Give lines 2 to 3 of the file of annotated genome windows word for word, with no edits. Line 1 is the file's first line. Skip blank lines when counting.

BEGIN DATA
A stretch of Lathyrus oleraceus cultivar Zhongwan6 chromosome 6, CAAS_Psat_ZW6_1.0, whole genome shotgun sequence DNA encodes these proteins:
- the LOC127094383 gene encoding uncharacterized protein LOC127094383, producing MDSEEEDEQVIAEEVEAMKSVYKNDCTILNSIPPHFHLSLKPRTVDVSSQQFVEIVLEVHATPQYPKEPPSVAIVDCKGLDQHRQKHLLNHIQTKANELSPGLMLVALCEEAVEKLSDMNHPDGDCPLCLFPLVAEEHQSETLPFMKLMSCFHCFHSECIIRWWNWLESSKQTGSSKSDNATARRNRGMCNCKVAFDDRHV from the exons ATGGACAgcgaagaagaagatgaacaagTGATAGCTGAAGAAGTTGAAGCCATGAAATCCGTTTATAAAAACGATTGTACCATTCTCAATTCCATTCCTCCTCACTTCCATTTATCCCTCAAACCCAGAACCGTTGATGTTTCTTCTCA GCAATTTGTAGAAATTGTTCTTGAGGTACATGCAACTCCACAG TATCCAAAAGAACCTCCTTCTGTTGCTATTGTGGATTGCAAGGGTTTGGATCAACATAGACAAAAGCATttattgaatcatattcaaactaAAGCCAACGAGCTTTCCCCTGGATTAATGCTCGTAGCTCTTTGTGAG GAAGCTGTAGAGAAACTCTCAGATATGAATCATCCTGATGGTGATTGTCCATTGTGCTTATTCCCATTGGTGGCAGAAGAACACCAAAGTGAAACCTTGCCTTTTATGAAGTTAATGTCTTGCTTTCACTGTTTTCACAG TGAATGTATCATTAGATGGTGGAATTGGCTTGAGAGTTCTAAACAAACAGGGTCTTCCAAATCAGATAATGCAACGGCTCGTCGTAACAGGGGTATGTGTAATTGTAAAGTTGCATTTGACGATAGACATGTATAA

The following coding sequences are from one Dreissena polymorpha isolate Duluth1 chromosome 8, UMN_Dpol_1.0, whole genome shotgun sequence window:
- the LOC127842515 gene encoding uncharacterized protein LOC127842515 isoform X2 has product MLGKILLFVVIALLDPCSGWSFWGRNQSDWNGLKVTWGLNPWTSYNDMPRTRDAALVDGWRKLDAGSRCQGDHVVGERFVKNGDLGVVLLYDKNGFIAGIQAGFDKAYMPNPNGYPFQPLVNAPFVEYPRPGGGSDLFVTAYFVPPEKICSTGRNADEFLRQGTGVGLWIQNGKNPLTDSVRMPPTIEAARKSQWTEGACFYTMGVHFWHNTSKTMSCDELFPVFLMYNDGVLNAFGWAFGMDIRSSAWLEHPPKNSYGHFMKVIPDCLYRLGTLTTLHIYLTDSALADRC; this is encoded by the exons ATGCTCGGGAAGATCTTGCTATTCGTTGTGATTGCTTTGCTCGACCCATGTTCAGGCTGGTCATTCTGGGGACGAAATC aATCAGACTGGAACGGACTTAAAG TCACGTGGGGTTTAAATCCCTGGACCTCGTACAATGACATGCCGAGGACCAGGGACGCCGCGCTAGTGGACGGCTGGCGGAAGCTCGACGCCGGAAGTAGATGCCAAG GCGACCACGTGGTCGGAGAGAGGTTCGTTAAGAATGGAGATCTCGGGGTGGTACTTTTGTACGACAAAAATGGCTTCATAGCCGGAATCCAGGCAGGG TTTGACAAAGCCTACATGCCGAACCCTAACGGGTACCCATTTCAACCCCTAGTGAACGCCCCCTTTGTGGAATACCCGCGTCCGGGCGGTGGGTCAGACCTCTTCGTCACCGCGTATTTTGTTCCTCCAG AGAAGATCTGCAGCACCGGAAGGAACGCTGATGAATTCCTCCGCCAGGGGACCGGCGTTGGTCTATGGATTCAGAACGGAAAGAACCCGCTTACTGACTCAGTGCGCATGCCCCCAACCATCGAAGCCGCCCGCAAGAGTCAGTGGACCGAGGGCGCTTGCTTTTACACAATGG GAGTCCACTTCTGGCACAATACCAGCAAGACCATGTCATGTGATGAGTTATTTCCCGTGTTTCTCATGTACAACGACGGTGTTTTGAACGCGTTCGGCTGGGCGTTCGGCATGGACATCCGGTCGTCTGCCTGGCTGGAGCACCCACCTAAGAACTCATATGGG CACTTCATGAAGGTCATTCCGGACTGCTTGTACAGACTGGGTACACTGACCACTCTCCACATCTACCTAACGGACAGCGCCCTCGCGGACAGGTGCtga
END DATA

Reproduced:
- the LOC127094383 gene encoding uncharacterized protein LOC127094383, producing MDSEEEDEQVIAEEVEAMKSVYKNDCTILNSIPPHFHLSLKPRTVDVSSQQFVEIVLEVHATPQYPKEPPSVAIVDCKGLDQHRQKHLLNHIQTKANELSPGLMLVALCEEAVEKLSDMNHPDGDCPLCLFPLVAEEHQSETLPFMKLMSCFHCFHSECIIRWWNWLESSKQTGSSKSDNATARRNRGMCNCKVAFDDRHV from the exons ATGGACAgcgaagaagaagatgaacaagTGATAGCTGAAGAAGTTGAAGCCATGAAATCCGTTTATAAAAACGATTGTACCATTCTCAATTCCATTCCTCCTCACTTCCATTTATCCCTCAAACCCAGAACCGTTGATGTTTCTTCTCA GCAATTTGTAGAAATTGTTCTTGAGGTACATGCAACTCCACAG TATCCAAAAGAACCTCCTTCTGTTGCTATTGTGGATTGCAAGGGTTTGGATCAACATAGACAAAAGCATttattgaatcatattcaaactaAAGCCAACGAGCTTTCCCCTGGATTAATGCTCGTAGCTCTTTGTGAG GAAGCTGTAGAGAAACTCTCAGATATGAATCATCCTGATGGTGATTGTCCATTGTGCTTATTCCCATTGGTGGCAGAAGAACACCAAAGTGAAACCTTGCCTTTTATGAAGTTAATGTCTTGCTTTCACTGTTTTCACAG TGAATGTATCATTAGATGGTGGAATTGGCTTGAGAGTTCTAAACAAACAGGGTCTTCCAAATCAGATAATGCAACGGCTCGTCGTAACAGGGGTATGTGTAATTGTAAAGTTGCATTTGACGATAGACATGTATAA

The following coding sequences are from one Dreissena polymorpha isolate Duluth1 chromosome 8, UMN_Dpol_1.0, whole genome shotgun sequence window: